Literature of the Land Book Club
Join us for two new sessions of Literature of the Land, a book club hosted by the Helen Fowler Library. We delve into literature related to the land and to nature, discussing topics that may range from environmental issues to the culture of food and drink, from the American dust bowl to the cinnamon trees of Southeast Asia.
Congress opened the lands west of the Missouri River to settlement in 1854, it created the conditions that led to the Civil War, abolition of slavery, decline of Native peoples and ultimately the success of many Euro-American families. Religious idealists, battle-hardened frontiersmen, savvy entrepreneurs and simple farmers all came to make Kansas, and the West, theirs. They claimed, bartered, sowed and bled on the land that is now known as the Breadbasket of America.
Song of the Jayhawk, the first in a trilogy of historical novels, was inspired by the lives of the author’s great-great grandparents, Irish immigrants and early settlers in Kansas who likely only wanted to farm this rich soil. Come meet local author Jack Marshall Maness, discuss the book, and hear more about the history of land use on the Plains and how the dense woods and rolling hills of the Missouri River basin influenced his novels. $10, $8 members. Register here.
This autumn, we’ll read three books over three months. We’ll examine water and the American West, including our management of it and the way it can shape our lives, in a series of three very different, but very remarkable books. We will look at water – specifically the Colorado River, and its use, through the way we legislate it, the way we fictionalize it and the way we love it.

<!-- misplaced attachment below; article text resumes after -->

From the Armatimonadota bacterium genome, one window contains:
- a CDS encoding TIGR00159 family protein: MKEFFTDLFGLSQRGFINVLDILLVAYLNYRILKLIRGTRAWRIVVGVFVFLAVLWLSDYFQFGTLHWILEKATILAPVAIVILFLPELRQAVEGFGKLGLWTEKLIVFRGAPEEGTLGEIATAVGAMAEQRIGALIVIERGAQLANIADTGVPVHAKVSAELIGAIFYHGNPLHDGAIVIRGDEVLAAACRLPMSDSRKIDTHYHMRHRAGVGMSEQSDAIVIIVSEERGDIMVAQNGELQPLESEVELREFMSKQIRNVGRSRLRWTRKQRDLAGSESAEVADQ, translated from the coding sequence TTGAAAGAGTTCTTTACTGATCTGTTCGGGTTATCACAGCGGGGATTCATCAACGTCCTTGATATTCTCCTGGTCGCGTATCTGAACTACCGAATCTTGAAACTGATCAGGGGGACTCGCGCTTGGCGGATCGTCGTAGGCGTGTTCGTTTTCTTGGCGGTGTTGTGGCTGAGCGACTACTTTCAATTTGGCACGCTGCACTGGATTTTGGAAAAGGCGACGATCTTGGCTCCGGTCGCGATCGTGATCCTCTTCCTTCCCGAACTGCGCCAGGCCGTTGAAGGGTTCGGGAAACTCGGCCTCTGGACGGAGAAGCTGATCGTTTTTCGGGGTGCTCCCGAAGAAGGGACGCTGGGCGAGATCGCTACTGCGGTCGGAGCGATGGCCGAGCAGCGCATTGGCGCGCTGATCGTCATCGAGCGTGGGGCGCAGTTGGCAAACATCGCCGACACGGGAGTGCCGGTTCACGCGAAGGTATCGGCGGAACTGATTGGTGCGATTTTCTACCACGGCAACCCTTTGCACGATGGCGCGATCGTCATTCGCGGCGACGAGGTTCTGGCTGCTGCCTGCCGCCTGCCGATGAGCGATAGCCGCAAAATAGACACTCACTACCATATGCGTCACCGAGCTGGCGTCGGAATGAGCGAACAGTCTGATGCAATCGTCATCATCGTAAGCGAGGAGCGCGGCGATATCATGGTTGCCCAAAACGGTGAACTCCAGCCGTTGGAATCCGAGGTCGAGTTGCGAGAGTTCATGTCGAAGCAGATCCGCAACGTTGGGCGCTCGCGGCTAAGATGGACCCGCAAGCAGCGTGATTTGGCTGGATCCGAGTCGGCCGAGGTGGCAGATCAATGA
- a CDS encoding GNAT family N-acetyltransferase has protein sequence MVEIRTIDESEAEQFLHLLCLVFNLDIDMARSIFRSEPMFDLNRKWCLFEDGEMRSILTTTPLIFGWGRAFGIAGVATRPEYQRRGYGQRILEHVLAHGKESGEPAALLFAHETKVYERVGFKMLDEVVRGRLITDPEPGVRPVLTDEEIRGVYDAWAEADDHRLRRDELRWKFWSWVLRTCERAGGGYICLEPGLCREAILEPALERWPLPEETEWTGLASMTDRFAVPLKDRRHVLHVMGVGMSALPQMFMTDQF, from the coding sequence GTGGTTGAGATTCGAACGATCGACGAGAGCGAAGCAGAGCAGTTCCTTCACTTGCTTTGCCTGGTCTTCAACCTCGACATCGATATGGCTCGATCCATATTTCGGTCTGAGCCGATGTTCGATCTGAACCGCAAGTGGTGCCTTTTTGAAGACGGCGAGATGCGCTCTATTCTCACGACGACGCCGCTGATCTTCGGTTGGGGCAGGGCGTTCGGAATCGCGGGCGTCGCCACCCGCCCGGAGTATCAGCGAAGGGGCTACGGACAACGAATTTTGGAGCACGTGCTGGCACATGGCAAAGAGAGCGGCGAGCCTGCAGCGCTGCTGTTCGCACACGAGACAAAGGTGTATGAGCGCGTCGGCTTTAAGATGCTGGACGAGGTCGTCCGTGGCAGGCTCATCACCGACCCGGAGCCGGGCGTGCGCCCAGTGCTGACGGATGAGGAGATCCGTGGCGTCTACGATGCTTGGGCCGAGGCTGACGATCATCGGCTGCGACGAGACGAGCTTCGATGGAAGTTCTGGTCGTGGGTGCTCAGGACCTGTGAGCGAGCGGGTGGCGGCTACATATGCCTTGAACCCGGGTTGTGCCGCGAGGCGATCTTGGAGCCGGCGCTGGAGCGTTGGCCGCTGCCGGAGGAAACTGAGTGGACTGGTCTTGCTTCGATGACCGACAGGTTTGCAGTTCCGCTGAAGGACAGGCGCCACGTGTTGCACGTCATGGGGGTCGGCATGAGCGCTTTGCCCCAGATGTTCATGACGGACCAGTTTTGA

In October, we’ll begin with Dam Nation: How Water Shaped the West and Will Determine Its Future. We’ll examine how water policy and the mitigation of natural resources have shaped the land and the people living on it. In November, we’ll discuss the classic, but surprisingly relevant, The Monkey Wrench Gang by Edward Abbey. Abbey’s best known eco-novel, which he described as a comic extravaganza, inspired a generation of angry young activists with its fictional trip down the Colorado River. In December, we’ll conclude with The Emerald Mile: The Epic Story of the Fastest Ride in History through the Heart of the Grand Canyon by Kevin Fedarko, which recounts the voyage of three river guides and their dory down through the Grand Canyon. More than simply a story of a fast trip down the Colorado River, Fedarko’s book details the history of the river, the men who explored it (from the conquistadors onward), the dams that alter it and the people who are devoted to it. $5. Register here.
Contact us at 720-865-3570 or email us at firstname.lastname@example.org with any questions about our book club series.